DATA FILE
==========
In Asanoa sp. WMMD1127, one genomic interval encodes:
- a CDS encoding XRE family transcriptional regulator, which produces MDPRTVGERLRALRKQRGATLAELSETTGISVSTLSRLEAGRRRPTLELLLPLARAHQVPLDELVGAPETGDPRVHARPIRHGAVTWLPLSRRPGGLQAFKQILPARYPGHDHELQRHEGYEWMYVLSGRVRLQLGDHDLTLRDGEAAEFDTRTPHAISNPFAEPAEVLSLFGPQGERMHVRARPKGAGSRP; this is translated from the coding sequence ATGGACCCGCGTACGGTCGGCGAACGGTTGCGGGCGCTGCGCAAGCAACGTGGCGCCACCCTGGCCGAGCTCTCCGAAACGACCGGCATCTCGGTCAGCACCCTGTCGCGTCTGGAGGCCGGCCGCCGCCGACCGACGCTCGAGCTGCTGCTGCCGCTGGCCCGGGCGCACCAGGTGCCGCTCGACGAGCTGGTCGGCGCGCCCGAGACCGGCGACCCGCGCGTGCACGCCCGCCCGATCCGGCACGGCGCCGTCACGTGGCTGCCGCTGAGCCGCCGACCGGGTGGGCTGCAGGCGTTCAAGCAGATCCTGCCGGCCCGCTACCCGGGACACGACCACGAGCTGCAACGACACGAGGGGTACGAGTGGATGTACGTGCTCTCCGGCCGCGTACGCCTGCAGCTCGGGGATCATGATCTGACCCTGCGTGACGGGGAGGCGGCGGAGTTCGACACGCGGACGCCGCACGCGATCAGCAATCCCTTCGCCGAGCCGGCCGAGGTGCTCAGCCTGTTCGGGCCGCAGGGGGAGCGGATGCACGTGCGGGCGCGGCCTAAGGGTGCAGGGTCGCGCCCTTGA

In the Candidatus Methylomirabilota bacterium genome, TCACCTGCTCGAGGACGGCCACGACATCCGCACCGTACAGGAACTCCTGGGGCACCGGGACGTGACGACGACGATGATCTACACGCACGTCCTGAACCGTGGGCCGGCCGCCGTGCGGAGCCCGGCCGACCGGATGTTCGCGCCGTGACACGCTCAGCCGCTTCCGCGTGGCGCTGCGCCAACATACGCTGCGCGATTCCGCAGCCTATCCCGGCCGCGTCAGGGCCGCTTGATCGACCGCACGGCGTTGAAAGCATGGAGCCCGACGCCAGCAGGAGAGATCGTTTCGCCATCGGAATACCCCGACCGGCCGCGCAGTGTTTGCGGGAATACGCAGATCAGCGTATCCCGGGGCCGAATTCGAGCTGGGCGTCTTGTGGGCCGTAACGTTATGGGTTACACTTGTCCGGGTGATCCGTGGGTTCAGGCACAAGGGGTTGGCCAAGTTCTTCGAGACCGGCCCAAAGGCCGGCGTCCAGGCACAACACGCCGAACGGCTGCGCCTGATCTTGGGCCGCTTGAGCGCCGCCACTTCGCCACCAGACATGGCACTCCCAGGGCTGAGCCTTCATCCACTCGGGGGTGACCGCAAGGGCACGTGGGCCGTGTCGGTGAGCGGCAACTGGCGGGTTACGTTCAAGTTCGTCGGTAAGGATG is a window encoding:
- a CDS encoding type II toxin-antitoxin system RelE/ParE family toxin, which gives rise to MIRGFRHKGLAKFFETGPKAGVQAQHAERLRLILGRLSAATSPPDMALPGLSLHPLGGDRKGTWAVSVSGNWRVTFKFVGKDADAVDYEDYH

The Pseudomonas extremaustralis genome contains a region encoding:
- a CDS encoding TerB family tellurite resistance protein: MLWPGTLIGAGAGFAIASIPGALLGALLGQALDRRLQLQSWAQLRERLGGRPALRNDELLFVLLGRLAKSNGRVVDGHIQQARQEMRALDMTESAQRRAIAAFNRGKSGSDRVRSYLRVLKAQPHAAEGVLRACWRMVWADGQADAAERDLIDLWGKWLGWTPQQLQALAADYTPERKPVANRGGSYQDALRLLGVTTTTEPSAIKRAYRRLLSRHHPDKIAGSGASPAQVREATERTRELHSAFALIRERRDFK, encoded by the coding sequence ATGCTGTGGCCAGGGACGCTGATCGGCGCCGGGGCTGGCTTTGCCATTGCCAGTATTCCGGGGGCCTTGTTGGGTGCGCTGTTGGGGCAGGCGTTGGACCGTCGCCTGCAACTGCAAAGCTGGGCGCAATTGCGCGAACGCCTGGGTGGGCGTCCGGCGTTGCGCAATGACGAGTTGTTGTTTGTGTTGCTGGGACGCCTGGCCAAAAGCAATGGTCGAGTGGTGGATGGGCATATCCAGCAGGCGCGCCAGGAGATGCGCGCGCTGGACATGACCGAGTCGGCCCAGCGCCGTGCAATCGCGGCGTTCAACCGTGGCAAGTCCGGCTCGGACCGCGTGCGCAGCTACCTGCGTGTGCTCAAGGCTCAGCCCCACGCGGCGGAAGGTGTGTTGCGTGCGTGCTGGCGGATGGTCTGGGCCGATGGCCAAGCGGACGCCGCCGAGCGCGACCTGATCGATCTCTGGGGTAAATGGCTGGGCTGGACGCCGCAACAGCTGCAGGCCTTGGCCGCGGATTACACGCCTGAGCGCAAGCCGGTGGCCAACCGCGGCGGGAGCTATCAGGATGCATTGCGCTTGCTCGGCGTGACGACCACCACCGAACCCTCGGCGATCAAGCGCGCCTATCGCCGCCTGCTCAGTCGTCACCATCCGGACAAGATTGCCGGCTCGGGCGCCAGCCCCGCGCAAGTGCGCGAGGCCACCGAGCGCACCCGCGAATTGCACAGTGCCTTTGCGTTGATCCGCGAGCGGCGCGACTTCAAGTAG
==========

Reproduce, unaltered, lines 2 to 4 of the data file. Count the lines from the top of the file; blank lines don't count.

- a CDS encoding XRE family transcriptional regulator, which produces MDPRTVGERLRALRKQRGATLAELSETTGISVSTLSRLEAGRRRPTLELLLPLARAHQVPLDELVGAPETGDPRVHARPIRHGAVTWLPLSRRPGGLQAFKQILPARYPGHDHELQRHEGYEWMYVLSGRVRLQLGDHDLTLRDGEAAEFDTRTPHAISNPFAEPAEVLSLFGPQGERMHVRARPKGAGSRP; this is translated from the coding sequence ATGGACCCGCGTACGGTCGGCGAACGGTTGCGGGCGCTGCGCAAGCAACGTGGCGCCACCCTGGCCGAGCTCTCCGAAACGACCGGCATCTCGGTCAGCACCCTGTCGCGTCTGGAGGCCGGCCGCCGCCGACCGACGCTCGAGCTGCTGCTGCCGCTGGCCCGGGCGCACCAGGTGCCGCTCGACGAGCTGGTCGGCGCGCCCGAGACCGGCGACCCGCGCGTGCACGCCCGCCCGATCCGGCACGGCGCCGTCACGTGGCTGCCGCTGAGCCGCCGACCGGGTGGGCTGCAGGCGTTCAAGCAGATCCTGCCGGCCCGCTACCCGGGACACGACCACGAGCTGCAACGACACGAGGGGTACGAGTGGATGTACGTGCTCTCCGGCCGCGTACGCCTGCAGCTCGGGGATCATGATCTGACCCTGCGTGACGGGGAGGCGGCGGAGTTCGACACGCGGACGCCGCACGCGATCAGCAATCCCTTCGCCGAGCCGGCCGAGGTGCTCAGCCTGTTCGGGCCGCAGGGGGAGCGGATGCACGTGCGGGCGCGGCCTAAGGGTGCAGGGTCGCGCCCTTGA

In the Candidatus Methylomirabilota bacterium genome, TCACCTGCTCGAGGACGGCCACGACATCCGCACCGTACAGGAACTCCTGGGGCACCGGGACGTGACGACGACGATGATCTACACGCACGTCCTGAACCGTGGGCCGGCCGCCGTGCGGAGCCCGGCCGACCGGATGTTCGCGCCGTGACACGCTCAGCCGCTTCCGCGTGGCGCTGCGCCAACATACGCTGCGCGATTCCGCAGCCTATCCCGGCCGCGTCAGGGCCGCTTGATCGACCGCACGGCGTTGAAAGCATGGAGCCCGACGCCAGCAGGAGAGATCGTTTCGCCATCGGAATACCCCGACCGGCCGCGCAGTGTTTGCGGGAATACGCAGATCAGCGTATCCCGGGGCCGAATTCGAGCTGGGCGTCTTGTGGGCCGTAACGTTATGGGTTACACTTGTCCGGGTGATCCGTGGGTTCAGGCACAAGGGGTTGGCCAAGTTCTTCGAGACCGGCCCAAAGGCCGGCGTCCAGGCACAACACGCCGAACGGCTGCGCCTGATCTTGGGCCGCTTGAGCGCCGCCACTTCGCCACCAGACATGGCACTCCCAGGGCTGAGCCTTCATCCACTCGGGGGTGACCGCAAGGGCACGTGGGCCGTGTCGGTGAGCGGCAACTGGCGGGTTACGTTCAAGTTCGTCGGTAAGGATG is a window encoding:
- a CDS encoding type II toxin-antitoxin system RelE/ParE family toxin, which gives rise to MIRGFRHKGLAKFFETGPKAGVQAQHAERLRLILGRLSAATSPPDMALPGLSLHPLGGDRKGTWAVSVSGNWRVTFKFVGKDADAVDYEDYH